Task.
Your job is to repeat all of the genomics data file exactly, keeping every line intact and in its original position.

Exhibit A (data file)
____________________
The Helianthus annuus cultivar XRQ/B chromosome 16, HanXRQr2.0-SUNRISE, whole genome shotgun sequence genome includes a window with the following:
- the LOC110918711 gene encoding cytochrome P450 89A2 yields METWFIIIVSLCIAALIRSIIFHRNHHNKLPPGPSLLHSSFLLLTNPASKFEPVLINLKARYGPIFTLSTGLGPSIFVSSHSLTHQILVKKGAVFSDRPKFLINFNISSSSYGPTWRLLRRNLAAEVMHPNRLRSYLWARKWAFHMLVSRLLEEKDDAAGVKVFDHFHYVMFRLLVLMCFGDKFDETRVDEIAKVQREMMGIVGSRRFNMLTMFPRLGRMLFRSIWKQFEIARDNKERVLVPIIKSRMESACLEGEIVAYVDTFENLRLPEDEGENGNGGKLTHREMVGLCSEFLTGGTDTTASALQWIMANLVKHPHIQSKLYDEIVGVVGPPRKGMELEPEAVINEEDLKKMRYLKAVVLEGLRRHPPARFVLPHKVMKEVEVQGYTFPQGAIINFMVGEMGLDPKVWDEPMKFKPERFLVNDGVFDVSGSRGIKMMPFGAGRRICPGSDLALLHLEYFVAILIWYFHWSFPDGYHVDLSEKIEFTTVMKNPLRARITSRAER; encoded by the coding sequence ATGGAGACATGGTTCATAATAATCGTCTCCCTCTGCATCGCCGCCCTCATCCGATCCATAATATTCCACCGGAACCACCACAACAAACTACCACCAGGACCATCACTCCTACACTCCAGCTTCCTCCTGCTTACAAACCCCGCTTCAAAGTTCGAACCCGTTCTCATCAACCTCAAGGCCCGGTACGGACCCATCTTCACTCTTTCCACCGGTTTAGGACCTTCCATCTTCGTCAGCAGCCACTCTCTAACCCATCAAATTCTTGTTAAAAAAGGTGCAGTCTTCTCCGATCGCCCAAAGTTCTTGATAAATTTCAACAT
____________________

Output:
The Helianthus annuus cultivar XRQ/B chromosome 16, HanXRQr2.0-SUNRISE, whole genome shotgun sequence genome includes a window with the following:
- the LOC110918711 gene encoding cytochrome P450 89A2 yields METWFIIIVSLCIAALIRSIIFHRNHHNKLPPGPSLLHSSFLLLTNPASKFEPVLINLKARYGPIFTLSTGLGPSIFVSSHSLTHQILVKKGAVFSDRPKFLINFNISSSSYGPTWRLLRRNLAAEVMHPNRLRSYLWARKWAFHMLVSRLLEEKDDAAGVKVFDHFHYVMFRLLVLMCFGDKFDETRVDEIAKVQREMMGIVGSRRFNMLTMFPRLGRMLFRSIWKQFEIARDNKERVLVPIIKSRMESACLEGEIVAYVDTFENLRLPEDEGENGNGGKLTHREMVGLCSEFLTGGTDTTASALQWIMANLVKHPHIQSKLYDEIVGVVGPPRKGMELEPEAVINEEDLKKMRYLKAVVLEGLRRHPPARFVLPHKVMKEVEVQGYTFPQGAIINFMVGEMGLDPKVWDEPMKFKPERFLVNDGVFDVSGSRGIKMMPFGAGRRICPGSDLALLHLEYFVAILIWYFHWSFPDGYHVDLSEKIEFTTVMKNPLRARITSRAER; encoded by the coding sequence ATGGAGACATGGTTCATAATAATCGTCTCCCTCTGCATCGCCGCCCTCATCCGATCCATAATATTCCACCGGAACCACCACAACAAACTACCACCAGGACCATCACTCCTACACTCCAGCTTCCTCCTGCTTACAAACCCCGCTTCAAAGTTCGAACCCGTTCTCATCAACCTCAAGGCCCGGTACGGACCCATCTTCACTCTTTCCACCGGTTTAGGACCTTCCATCTTCGTCAGCAGCCACTCTCTAACCCATCAAATTCTTGTTAAAAAAGGTGCAGTCTTCTCCGATCGCCCAAAGTTCTTGATAAATTTCAACAT